Morning GloryIn autumn and winter, the spot where the sun first appears in the morning shifts significantly further south - creating opportunities to compose images featuring Nubble Light and colorful skies at daybreak much differently than during the longest days of summer.
Photographing one is even better.
Of course you never know exactly what you're going to get. Even when the conditions look prime for a riot of color it may not come. Conversely, the sky can fool you; something special happens even though it seemed unlikely.
I've spent dozens upon dozens of early mornings along the Atlantic Coast in northern New England waiting for the sun to come up. There, the best shooting is anywhere from 20 to 40 minutes before sunrise when the colors are most intense. The cap usually goes back on my lens when the sun peeks up over the horizon. By then the color temperature of the light has changed and the sky has begun to wash out.
Just because I'm finished shooting doesn't mean it's time to make a quick exit.
Some magic moments are captured with the camera; others I simply appreciate as an observer. I linger a little while at the shore as the sun begins to climb, listening to the sea and the buoys and the lobster boats.
SerenityAs the day dawned on this humid, late-summer morning, the saturated air was completely still - transforming the tidal pool into a lovely looking glass.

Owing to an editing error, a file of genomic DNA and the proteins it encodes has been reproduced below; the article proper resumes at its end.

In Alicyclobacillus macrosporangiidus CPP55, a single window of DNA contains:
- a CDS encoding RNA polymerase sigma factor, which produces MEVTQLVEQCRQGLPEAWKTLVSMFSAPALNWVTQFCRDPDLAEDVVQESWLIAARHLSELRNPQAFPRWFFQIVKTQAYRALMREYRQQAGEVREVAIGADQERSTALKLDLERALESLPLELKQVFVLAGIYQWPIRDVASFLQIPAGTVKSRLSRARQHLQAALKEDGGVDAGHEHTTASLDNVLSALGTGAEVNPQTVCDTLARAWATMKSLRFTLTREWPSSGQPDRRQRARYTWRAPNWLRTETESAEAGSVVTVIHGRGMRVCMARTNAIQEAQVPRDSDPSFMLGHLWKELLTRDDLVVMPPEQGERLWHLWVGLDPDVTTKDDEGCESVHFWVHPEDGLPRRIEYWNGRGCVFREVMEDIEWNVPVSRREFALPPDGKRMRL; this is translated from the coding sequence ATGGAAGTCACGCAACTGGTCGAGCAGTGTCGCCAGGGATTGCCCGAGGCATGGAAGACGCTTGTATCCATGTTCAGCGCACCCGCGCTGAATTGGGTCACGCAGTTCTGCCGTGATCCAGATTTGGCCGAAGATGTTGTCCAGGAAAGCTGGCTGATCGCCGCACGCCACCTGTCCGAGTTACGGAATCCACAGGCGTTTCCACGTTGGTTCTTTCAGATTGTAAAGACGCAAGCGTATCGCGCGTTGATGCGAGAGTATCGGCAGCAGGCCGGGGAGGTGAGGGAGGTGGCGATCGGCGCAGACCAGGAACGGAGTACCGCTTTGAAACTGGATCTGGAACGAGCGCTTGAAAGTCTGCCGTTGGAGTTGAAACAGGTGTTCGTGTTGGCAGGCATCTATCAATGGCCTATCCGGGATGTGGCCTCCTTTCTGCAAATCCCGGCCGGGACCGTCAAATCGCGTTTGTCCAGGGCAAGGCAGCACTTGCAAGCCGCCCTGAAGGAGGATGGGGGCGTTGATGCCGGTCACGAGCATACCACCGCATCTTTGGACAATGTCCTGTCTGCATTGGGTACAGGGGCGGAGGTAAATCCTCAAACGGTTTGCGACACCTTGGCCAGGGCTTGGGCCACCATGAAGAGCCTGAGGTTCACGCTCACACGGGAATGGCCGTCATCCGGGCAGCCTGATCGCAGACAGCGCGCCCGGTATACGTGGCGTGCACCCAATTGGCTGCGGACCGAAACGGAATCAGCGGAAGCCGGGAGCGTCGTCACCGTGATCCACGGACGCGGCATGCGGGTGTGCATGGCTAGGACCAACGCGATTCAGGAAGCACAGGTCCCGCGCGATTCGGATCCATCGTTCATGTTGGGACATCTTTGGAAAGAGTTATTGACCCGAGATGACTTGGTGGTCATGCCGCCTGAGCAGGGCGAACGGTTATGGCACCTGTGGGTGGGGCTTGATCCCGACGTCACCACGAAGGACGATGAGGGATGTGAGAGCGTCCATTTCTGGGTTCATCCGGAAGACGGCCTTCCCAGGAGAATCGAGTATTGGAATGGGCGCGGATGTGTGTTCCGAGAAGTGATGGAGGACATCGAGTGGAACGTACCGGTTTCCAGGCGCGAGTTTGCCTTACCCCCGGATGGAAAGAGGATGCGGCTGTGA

Admittedly, multiple colors in the opposite horizon at sunrise is a big ask. It probably isn't going to happen. So why point the lens in the "wrong" direction?
The Tetons, of course!
They look their very best in the early morning. There's no haze (unless it's fire season). It's typically calmer then - even in windy Wyoming. If the conditions are conducive, there might be spectacular low bands of fog. Most important? That beautiful pre-sunrise phenomenon known as alpenglow. That's the main reason to look to the west.
Great ExpectationsThe minutes just before the sun clears the opposite horizon: lovely anticipation.
The moment when the tips of the tallest peaks receive the first light of the day is remarkable. Grand Teton is first. Then Mount Owen. Middle Teton. Mount Moran. One by one they brighten. The light washes downward until one of the most dramatic and immediately recognizable mountain ranges on earth is completely illuminated and almost seems to glow. Magical? You bet. It's an awe-inspiring thing to watch.
Sunrise shoots require early starts (really early in the middle of the summer). It's pitch black. It's often cold. And yet I can't think of a better way to start the day.
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